Drum brake vs Coaster brake

Discussion in 'Whizzer Motorized Bicycles' started by RdKryton, Jun 30, 2008.

  1. RdKryton

    RdKryton Active Member

    I just ordered a rear drum brake setup for my Whizzer. I am now using the auto clutch so I have a brake lever to use. I guess my question is how does the rear drum compare to the coaster brake? I am not comfortable going over 30mph on this thing because of the marginal brakes. I am hoping the drum brake is better. At the very least the new hub and bearings will give me a little piece of mind. Any thoughts?


  2. stude13

    stude13 Active Member

    hi rd; i always thought they were the same. go to search and let us know. mitch
  3. Quenton Guenther

    Quenton Guenther Motored Bikes Sponsor

    Hi Jim,
    "Night and day" would be a good term to use. It will take a while to adjust to the difference, but you will stop much quicker than before. But always remember a good ratio of 75% front and 25% rear is the ideal setup when stopping quickly on dry pavement.

    Have fun,
    Whizzer OuterBanks LTD
    A North Carolina Corporation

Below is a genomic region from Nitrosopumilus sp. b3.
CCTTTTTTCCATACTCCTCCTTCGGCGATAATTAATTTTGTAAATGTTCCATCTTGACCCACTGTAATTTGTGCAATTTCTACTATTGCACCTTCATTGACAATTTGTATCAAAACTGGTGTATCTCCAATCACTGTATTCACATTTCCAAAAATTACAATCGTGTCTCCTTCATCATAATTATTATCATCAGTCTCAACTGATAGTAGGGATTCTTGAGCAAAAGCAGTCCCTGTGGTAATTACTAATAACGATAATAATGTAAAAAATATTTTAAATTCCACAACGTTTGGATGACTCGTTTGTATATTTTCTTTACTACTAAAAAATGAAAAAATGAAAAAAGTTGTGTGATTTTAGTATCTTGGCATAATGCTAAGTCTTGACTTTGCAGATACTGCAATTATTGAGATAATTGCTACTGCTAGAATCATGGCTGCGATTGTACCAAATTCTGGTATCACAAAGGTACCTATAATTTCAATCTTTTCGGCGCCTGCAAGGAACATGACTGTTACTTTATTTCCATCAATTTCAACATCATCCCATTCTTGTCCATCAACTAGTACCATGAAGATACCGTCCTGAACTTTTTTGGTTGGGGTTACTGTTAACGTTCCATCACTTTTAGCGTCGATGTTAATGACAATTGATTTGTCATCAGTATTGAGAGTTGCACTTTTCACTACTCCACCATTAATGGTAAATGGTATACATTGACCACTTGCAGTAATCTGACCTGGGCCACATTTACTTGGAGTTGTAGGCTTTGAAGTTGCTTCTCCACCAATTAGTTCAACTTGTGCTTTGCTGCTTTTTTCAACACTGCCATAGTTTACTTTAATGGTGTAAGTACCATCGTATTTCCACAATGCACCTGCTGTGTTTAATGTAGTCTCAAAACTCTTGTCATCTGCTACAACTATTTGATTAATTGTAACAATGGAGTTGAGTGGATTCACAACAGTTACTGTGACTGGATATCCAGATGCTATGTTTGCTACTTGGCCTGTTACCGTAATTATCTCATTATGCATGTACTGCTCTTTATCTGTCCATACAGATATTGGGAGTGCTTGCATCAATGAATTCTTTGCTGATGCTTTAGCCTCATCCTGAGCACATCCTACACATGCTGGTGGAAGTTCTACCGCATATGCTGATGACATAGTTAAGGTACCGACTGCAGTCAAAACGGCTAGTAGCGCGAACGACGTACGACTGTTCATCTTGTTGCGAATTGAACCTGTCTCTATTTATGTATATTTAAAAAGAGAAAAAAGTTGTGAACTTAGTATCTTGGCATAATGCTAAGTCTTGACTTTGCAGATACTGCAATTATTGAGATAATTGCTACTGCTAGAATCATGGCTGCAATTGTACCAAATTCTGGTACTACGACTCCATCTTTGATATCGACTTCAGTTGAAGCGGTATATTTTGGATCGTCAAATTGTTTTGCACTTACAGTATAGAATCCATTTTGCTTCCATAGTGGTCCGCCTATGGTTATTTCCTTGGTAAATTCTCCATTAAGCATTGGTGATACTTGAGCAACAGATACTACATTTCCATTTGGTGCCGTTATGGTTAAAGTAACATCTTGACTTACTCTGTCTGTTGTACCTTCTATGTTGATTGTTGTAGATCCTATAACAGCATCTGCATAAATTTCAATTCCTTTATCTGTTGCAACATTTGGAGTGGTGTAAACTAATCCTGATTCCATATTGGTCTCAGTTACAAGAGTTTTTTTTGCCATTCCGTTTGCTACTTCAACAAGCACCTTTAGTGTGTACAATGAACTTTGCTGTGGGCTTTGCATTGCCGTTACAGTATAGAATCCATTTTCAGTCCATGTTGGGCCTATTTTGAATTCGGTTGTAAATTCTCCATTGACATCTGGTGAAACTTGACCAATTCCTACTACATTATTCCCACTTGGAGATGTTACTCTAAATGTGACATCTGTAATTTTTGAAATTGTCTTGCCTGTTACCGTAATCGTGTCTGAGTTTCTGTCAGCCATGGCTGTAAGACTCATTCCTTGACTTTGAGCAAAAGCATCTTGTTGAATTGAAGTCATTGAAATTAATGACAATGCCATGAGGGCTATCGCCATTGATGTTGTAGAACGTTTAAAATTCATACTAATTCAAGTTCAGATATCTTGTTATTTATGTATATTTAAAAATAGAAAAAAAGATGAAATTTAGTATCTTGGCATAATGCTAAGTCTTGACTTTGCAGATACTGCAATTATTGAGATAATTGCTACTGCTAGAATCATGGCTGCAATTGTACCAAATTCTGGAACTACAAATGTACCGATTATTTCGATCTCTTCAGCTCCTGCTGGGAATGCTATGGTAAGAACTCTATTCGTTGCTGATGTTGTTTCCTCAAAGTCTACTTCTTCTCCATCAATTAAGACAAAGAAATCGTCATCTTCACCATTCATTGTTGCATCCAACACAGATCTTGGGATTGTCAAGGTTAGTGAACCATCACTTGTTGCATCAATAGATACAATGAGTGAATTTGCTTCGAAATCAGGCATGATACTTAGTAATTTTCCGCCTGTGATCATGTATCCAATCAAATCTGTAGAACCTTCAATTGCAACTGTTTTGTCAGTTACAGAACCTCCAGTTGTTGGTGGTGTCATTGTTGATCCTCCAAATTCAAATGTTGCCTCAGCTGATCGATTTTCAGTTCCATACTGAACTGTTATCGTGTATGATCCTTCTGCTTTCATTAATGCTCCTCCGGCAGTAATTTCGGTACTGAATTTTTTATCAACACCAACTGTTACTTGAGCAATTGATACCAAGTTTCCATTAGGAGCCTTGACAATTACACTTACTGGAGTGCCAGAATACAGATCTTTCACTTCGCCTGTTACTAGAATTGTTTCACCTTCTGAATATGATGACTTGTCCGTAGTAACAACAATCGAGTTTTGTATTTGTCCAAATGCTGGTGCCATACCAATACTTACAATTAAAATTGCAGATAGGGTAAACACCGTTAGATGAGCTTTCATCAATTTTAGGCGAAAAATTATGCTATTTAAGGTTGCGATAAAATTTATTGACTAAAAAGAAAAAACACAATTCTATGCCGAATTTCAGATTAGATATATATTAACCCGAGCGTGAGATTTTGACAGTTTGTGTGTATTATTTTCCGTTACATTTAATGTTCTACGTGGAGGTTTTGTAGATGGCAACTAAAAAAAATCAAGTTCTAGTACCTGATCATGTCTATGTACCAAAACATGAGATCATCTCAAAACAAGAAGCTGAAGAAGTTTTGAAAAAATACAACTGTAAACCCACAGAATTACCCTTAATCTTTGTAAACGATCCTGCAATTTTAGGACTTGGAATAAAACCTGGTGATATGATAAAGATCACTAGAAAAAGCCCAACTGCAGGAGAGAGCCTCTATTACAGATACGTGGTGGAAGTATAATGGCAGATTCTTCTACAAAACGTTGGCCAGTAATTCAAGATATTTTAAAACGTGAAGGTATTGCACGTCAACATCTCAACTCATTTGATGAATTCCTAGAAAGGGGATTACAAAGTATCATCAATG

Quenton "Lee" Guenther
  4. augidog

    augidog New Member

    hi guys

    i like to look around in here, just content to watch usually, this topic caught my eye. an aspect of the whizzer that's impressed and inspired me from day one is the time-tested chassis, i've made a lot of choices on my own builds with the same quality as a target. i was happy whizzer folks were using coasters as an accepted option, it confirmed my own opinion. coaster is how i like to ride, i've had enuff levers for a while, thank you. but, doggone if i ain't envious of that rear drum! i want real shoes.

    i can see how this could be a tough choice for some of you, both are entirely suitable to the overall image :)

    that's all :cool:
    Last edited: Jul 3, 2008
  5. KilroyCD

    KilroyCD Active Member